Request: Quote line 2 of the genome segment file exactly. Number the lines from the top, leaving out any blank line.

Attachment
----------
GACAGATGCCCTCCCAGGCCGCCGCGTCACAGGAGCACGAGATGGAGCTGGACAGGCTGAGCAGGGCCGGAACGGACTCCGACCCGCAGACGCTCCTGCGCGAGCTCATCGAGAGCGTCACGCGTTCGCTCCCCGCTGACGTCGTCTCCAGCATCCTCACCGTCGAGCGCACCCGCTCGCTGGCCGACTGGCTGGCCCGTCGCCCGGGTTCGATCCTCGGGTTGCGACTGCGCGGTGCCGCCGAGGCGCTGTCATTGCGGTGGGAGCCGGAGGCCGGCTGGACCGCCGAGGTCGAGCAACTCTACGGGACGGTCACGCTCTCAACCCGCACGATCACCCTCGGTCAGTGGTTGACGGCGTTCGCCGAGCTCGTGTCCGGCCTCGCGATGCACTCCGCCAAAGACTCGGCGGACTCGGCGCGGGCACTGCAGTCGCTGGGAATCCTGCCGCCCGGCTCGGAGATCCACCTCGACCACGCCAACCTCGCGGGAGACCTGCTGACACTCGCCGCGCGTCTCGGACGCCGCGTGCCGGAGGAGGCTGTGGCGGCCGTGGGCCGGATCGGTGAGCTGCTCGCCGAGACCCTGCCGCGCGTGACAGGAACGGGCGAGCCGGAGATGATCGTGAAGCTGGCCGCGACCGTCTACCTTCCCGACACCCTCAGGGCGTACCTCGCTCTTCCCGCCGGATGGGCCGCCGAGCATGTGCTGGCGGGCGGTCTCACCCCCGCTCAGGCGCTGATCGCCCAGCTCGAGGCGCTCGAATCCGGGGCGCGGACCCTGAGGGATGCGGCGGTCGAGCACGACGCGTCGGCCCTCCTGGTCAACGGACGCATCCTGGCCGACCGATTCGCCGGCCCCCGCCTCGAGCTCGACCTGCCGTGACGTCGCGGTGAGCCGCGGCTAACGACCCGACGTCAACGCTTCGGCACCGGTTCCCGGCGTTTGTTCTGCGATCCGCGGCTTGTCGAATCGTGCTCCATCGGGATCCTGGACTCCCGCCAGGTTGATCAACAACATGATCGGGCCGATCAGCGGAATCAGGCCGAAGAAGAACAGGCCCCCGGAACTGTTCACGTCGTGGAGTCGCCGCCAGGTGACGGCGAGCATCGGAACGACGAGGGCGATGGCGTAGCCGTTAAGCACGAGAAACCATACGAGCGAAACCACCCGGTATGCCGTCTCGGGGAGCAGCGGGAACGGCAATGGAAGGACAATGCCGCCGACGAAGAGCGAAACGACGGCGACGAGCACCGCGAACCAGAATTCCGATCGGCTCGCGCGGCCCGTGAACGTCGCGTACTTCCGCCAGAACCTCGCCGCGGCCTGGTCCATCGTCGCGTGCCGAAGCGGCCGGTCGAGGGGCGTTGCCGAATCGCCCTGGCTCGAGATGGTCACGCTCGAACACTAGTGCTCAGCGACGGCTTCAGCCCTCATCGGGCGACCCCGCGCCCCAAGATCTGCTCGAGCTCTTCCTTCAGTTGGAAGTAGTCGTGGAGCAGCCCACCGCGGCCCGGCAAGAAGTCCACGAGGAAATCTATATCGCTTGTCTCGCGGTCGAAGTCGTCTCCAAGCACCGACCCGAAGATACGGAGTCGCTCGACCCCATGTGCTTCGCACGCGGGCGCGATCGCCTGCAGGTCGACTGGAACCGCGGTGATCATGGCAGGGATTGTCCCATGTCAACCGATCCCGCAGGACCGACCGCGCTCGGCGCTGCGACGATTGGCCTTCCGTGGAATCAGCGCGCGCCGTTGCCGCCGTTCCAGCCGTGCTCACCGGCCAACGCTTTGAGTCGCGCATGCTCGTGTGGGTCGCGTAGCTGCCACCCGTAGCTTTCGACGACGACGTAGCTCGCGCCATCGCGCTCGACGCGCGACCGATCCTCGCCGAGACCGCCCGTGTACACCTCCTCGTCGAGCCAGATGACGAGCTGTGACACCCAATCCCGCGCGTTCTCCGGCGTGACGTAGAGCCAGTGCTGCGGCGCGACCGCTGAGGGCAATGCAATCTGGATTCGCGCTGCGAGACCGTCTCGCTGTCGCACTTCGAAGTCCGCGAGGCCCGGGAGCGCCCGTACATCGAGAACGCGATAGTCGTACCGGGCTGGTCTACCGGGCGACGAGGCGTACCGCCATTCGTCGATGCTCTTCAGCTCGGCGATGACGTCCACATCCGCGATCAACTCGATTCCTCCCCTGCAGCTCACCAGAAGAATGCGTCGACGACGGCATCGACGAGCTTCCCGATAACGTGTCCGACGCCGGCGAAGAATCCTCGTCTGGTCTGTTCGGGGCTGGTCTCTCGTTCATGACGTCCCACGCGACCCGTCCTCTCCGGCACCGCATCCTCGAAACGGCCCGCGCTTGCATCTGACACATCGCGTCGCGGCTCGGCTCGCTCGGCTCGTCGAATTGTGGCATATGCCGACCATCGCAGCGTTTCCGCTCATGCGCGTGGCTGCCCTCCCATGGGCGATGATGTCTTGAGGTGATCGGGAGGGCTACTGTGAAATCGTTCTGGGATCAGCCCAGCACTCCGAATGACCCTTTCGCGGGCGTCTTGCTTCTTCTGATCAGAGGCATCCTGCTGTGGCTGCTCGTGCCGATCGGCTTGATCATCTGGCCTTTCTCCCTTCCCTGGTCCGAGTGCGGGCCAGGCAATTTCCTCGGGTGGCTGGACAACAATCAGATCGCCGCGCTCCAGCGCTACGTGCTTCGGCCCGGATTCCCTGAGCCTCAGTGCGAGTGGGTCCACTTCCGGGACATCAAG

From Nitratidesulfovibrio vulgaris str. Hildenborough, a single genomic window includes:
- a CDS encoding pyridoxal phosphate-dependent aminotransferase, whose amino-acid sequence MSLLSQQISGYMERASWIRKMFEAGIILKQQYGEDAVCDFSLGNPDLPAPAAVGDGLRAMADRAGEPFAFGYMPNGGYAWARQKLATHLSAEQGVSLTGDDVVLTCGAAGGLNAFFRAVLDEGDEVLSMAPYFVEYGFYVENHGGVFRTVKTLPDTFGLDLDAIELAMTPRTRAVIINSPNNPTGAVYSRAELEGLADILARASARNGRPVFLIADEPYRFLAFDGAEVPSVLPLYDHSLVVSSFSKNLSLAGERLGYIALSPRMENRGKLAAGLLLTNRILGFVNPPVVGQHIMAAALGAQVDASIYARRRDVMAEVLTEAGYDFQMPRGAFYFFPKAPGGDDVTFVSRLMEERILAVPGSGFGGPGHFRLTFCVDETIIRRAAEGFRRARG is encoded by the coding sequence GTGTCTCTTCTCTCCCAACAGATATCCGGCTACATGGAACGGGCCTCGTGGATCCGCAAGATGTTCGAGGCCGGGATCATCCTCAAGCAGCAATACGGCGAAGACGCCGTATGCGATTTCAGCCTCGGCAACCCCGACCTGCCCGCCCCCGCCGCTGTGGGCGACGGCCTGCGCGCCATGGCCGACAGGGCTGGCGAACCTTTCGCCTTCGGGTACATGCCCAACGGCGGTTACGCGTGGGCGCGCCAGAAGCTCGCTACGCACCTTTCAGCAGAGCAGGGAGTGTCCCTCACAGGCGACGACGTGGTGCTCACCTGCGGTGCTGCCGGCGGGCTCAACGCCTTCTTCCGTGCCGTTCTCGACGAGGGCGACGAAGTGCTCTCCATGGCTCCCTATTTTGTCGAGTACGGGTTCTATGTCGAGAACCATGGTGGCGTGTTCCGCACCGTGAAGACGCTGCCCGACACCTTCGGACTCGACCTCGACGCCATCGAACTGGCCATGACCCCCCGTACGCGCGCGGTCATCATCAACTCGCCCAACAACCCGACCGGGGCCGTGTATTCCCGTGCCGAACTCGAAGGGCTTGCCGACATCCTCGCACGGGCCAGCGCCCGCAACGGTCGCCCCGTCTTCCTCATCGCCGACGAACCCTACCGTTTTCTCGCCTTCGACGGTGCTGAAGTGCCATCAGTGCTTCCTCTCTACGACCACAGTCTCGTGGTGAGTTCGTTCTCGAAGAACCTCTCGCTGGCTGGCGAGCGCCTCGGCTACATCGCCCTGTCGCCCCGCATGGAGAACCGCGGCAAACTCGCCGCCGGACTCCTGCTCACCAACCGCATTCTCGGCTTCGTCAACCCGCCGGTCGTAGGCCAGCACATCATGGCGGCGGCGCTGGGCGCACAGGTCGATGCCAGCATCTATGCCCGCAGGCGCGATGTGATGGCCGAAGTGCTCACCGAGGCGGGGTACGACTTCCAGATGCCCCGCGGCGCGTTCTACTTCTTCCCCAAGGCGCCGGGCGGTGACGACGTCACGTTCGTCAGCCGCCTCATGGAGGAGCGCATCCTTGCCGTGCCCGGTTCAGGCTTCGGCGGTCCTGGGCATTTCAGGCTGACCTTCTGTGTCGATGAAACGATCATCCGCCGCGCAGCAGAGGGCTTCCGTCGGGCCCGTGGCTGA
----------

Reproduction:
From Nitratidesulfovibrio vulgaris str. Hildenborough, a single genomic window includes: